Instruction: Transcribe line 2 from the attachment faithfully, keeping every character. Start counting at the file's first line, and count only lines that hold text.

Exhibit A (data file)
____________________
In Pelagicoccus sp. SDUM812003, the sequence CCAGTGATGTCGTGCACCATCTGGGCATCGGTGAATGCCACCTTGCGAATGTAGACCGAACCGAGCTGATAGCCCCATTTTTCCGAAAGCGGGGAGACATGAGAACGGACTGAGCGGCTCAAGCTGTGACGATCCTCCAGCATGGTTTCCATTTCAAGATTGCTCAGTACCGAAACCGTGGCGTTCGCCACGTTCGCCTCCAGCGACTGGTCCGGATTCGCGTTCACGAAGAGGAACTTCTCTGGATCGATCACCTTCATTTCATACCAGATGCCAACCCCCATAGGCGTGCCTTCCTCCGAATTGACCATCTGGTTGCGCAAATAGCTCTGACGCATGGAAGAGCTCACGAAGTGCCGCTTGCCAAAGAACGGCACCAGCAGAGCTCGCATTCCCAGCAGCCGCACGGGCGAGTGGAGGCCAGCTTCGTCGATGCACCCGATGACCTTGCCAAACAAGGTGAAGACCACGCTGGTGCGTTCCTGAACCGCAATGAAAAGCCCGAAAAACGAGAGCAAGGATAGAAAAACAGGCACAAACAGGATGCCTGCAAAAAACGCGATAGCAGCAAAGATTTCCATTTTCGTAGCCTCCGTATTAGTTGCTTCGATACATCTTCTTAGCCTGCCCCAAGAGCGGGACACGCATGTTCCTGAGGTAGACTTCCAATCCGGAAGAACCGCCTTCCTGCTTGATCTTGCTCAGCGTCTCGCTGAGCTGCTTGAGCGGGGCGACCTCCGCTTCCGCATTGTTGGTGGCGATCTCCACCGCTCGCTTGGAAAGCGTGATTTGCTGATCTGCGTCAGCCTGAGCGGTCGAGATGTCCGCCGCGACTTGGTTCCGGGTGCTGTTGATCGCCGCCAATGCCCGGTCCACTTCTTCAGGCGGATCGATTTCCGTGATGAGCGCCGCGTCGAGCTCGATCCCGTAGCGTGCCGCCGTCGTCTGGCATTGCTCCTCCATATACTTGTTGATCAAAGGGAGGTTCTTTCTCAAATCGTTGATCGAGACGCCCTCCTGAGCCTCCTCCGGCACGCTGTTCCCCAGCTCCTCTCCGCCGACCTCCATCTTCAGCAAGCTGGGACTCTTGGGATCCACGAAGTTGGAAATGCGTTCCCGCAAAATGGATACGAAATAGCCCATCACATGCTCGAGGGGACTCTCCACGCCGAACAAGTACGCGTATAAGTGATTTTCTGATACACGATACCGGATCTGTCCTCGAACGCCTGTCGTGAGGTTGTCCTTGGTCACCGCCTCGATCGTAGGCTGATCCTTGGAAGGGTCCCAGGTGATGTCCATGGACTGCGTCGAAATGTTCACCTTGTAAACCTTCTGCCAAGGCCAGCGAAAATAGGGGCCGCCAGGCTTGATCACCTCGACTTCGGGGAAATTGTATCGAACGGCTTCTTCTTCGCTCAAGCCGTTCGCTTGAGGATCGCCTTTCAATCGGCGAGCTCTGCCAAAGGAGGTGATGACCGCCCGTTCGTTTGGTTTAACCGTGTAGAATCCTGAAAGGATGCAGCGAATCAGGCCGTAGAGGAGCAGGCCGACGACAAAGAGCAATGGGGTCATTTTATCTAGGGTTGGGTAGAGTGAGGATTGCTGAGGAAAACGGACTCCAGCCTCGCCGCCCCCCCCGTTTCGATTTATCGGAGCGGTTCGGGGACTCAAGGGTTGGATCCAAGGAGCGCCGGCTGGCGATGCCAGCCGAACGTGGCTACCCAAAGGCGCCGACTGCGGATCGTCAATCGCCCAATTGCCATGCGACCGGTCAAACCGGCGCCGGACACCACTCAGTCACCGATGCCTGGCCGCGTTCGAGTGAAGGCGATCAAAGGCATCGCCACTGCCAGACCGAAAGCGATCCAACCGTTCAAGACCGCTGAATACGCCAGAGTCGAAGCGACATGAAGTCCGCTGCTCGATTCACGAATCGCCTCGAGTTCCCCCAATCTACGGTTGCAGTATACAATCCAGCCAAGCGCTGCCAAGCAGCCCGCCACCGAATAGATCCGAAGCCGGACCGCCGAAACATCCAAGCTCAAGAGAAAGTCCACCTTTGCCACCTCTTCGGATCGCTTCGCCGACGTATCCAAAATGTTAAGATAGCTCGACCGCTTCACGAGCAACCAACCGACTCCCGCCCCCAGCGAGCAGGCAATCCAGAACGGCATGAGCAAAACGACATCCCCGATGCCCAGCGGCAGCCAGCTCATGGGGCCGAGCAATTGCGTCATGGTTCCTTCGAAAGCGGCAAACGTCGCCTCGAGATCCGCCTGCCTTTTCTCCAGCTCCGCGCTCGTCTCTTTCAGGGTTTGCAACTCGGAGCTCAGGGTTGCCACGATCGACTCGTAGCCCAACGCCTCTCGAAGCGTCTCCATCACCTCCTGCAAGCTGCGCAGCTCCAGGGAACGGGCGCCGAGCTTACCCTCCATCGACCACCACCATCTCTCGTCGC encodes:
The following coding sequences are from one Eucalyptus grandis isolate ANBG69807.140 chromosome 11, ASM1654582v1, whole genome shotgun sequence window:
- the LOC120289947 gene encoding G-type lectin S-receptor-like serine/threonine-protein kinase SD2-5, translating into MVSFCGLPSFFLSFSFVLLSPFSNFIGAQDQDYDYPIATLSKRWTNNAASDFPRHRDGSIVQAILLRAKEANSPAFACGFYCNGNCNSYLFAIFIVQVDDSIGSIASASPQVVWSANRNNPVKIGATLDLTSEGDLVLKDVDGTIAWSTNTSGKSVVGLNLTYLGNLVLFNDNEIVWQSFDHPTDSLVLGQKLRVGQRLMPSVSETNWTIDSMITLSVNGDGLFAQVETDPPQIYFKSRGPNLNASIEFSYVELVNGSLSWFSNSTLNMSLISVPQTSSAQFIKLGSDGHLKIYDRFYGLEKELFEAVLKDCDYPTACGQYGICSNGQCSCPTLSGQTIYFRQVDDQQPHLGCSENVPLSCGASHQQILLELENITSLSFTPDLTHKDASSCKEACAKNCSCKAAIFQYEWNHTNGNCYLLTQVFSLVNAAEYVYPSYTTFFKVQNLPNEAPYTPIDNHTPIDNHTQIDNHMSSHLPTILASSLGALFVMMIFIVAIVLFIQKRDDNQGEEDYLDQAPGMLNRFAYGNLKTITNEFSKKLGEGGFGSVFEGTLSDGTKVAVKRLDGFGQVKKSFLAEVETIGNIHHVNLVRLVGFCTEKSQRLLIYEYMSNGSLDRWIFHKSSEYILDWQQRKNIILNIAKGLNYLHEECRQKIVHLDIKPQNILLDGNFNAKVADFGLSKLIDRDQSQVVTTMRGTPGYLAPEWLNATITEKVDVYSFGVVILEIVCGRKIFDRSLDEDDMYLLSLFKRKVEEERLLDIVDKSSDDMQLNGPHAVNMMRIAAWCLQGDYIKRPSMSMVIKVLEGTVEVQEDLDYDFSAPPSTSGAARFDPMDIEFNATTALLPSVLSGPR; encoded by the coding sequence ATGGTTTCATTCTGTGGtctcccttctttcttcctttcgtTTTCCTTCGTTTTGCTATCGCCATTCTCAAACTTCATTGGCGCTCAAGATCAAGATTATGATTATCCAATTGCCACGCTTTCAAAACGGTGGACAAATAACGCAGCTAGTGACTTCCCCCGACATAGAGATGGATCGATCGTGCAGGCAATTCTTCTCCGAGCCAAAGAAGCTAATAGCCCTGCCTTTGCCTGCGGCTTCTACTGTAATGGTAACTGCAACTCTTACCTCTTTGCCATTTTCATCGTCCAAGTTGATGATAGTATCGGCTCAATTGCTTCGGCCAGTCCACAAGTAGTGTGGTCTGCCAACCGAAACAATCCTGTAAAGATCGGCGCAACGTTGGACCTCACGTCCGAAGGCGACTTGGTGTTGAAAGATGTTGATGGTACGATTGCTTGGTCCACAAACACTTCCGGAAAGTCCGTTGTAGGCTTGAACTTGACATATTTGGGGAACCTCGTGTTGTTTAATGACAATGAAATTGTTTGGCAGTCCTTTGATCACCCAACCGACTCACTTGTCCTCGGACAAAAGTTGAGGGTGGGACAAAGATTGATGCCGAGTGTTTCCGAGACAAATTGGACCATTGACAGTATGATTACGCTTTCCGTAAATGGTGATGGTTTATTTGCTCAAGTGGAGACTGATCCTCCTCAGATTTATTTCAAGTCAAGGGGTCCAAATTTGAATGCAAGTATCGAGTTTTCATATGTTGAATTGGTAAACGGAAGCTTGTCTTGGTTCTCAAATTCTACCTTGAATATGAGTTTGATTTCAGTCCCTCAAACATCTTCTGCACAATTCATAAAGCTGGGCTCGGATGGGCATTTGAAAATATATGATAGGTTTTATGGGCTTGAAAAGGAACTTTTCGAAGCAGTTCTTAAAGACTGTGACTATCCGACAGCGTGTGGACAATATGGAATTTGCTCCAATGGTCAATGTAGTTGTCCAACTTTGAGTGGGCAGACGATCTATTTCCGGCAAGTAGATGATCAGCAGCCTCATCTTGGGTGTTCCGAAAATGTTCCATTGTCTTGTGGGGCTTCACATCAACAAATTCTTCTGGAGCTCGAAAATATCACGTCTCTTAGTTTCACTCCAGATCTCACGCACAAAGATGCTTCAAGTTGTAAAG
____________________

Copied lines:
The following coding sequences are from one Eucalyptus grandis isolate ANBG69807.140 chromosome 11, ASM1654582v1, whole genome shotgun sequence window: